Protect Our Waters
Protect Our Waters is the City of Seattle’s commitment to take actions and promote partnerships that protect and improve our creeks, lakes, the Duwamish River and Puget Sound.
Questions? Comments? Contact Susan Harper at

“Fix it First” is Saving Rate Payers Money

Delridge map

Strategic changes have a big impact. The “fix it first” approach could save the City of Seattle an estimated 90 million dollars, and bring the salmon back to Longfellow Creek. The Delridge Drainage Basin is getting much cleaner by using a combination of tools, including retrofits to the existing system and green solutions. Green Stormwater Infrastructure, which uses special soils and plants, is now installed along 17 city blocks to slow stormwater runoff and prevent combined sewer overflows into the creek. Seattle Public Utilities’ goal is to have no more than one overflow per year. This project is not only reducing demand on existing pipes and sewage treatment facilities, it is also beautifying the neighborhood and protecting the local waters.

For more information about this project contact Project Manager Tara Wong-Esteban at or GSI Project Manager Jason Sharpley at You can also learn more on the SPU website.

CSO Monitoring Keeps Water and People Safe

CSO status map

The City of Seattle manages 87 different Combined Sewer Overflow (CSO) outfalls around Puget Sound and Lake Washington. Improvements to CSO monitoring technology make it possible for you to know within 1 hour at this new website if an overflow is happening near your favorite swimming or fishing hole. This is a vast improvement compared to the previous 12 hours it took for the information to be reported to the website. These more robust monitors will save an estimated $170,000 over the next two years, due to the efficient batteries.

CSO overflows generally contain 90% storm water and 10% sewage causing a toxic problem in the water. The City recommends that people stay out of the water for 48 hours after a combined sewer overflow. If you have questions regarding an overflow, please call (206) 205-1151 or visit the website to see the status of all CSO points in Seattle.

Have Your Say in a Deeper Way


Are you someone who likes to ask questions, explore and understand complex issues? Do you enjoy dialogue and offering comments?

Seattle Public Utilities (SPU) is seeking volunteers for three Community Advisory Committees: Creeks, Drainage and Wastewater (CDWAC); Water Systems (WSAC); and Solid Waste (SWAC). These groups meet regularly to provide feedback on SPU’s policies, programs and communications. They also receive briefings on plans and projects and see work in progress on field trips.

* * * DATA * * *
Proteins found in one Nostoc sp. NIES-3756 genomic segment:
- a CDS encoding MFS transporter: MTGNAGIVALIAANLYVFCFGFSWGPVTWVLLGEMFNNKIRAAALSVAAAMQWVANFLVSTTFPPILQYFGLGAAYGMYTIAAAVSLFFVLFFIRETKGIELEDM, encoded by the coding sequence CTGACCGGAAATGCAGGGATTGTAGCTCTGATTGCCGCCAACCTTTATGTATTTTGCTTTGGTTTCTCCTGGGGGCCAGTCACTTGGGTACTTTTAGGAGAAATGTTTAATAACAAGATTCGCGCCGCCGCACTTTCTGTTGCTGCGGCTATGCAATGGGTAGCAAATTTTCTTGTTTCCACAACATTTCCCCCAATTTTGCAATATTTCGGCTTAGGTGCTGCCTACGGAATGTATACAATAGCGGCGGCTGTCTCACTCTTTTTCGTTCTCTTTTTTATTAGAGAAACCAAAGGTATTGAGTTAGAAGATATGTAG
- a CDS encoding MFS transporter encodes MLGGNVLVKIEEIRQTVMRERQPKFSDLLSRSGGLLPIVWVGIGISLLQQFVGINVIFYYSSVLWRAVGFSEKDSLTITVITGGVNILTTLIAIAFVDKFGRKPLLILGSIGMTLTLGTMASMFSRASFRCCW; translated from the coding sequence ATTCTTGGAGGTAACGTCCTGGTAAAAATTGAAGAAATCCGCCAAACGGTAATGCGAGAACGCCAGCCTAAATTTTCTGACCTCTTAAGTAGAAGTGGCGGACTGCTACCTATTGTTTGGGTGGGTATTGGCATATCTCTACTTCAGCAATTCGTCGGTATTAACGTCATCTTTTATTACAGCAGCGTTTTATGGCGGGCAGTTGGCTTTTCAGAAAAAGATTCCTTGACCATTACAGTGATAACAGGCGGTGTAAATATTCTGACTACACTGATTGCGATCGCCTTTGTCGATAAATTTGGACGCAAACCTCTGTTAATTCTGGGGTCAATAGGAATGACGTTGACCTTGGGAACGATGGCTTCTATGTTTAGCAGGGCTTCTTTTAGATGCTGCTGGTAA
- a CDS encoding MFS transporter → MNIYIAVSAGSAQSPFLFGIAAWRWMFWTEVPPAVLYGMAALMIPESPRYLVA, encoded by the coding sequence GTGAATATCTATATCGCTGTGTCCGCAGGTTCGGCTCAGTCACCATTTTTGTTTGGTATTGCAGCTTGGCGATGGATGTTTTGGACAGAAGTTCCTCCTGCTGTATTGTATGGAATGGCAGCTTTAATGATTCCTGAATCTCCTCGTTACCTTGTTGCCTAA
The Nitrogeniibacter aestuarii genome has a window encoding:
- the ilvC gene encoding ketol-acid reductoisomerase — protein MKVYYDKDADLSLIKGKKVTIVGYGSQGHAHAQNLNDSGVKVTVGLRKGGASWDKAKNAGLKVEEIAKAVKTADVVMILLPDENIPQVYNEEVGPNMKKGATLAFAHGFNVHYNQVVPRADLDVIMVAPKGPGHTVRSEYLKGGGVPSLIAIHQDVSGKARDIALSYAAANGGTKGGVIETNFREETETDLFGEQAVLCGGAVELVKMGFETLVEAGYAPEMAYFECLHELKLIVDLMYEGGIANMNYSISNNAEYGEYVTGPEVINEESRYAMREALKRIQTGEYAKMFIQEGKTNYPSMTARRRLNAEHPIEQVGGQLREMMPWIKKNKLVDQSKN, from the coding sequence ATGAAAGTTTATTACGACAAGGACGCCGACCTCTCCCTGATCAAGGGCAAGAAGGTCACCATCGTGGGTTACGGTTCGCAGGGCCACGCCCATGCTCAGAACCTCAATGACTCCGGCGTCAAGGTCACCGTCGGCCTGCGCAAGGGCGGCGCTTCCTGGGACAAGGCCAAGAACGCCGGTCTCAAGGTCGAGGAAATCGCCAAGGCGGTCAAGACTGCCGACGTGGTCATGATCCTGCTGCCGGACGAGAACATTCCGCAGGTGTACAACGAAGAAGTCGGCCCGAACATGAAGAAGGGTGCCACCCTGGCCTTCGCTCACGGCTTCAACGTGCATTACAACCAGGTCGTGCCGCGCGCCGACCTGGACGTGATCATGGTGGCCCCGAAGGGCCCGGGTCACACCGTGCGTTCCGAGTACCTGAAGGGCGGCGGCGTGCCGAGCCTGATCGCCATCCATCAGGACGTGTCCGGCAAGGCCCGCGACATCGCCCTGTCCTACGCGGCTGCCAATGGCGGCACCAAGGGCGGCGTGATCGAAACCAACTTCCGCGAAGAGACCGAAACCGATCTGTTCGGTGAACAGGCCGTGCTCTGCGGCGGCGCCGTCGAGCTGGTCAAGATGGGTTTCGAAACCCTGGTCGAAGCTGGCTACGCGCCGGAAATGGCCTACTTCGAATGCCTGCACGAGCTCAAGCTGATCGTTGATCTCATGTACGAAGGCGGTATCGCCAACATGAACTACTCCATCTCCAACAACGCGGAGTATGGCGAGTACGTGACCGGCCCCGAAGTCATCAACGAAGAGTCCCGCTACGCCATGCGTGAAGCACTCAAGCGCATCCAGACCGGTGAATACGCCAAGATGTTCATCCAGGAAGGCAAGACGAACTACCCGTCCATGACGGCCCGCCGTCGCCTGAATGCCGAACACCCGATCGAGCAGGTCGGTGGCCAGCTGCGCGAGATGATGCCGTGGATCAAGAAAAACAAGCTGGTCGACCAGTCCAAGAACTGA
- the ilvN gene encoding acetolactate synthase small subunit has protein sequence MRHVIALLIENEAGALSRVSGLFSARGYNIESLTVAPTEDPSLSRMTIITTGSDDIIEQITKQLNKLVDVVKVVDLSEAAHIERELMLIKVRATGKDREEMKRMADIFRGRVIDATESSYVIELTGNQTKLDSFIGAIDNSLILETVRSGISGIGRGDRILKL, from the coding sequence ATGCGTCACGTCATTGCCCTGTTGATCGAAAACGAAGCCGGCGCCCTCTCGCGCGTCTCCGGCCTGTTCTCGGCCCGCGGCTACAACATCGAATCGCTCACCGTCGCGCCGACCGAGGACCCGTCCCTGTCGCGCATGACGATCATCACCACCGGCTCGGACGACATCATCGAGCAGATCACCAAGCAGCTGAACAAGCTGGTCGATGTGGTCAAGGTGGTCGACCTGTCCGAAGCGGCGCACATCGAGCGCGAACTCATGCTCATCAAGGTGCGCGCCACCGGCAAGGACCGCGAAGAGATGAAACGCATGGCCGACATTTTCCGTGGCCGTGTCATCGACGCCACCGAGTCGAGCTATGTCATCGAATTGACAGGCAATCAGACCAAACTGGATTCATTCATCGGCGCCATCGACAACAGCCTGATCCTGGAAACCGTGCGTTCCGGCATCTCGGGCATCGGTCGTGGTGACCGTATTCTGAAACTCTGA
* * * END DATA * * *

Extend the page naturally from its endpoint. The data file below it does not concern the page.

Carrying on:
Members from CDWAC and WSAC toured the underground reservoir at Maple Leaf to learn about SPU’s seismic retrofit project. This is an example of the hands-on experience and information members receive from staff. Field trips provide context and deepen knowledge that applies to Committee work. You, too could take part in this type of activity!

Visit to find annual Committee work plans/topics, comprehensive meeting notes, and presentations. For more information, contact Sheryl Shapiro at or (206) 615-1443.

Breaking News

Happy Holidays

From all the staff in the Protect Our Waters Network, we hope you have a safe and fun time this holiday season.

Road Runoff a No-No for Coho

Check out this study on road runoff and impacts on salmon in Seattle recently published in Scientific American magazine.


Free Automobile Leaks Classes

Gain new car maintenance skills, and learn how to help keep local waterways and wildlife safe from oil and other fluid leaks.

Rain Gardens and Cisterns Prevent Pollution

Learn about RainWise Rebates and Green Stormwater Infrastructure. Visit

Take the Pledge. Get Good Deals. Protect Water Quality.

SPU is offering free Chinook Book mobile coupons (a $15 value) while supplies last. Take the pledge and get up-to-date information.

Water Quality Hotline

Spot it? Spill it?
SPU's got it!
Report water pollution online or by calling (206) 386-1800

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Outreach Coordinator: Susan Harper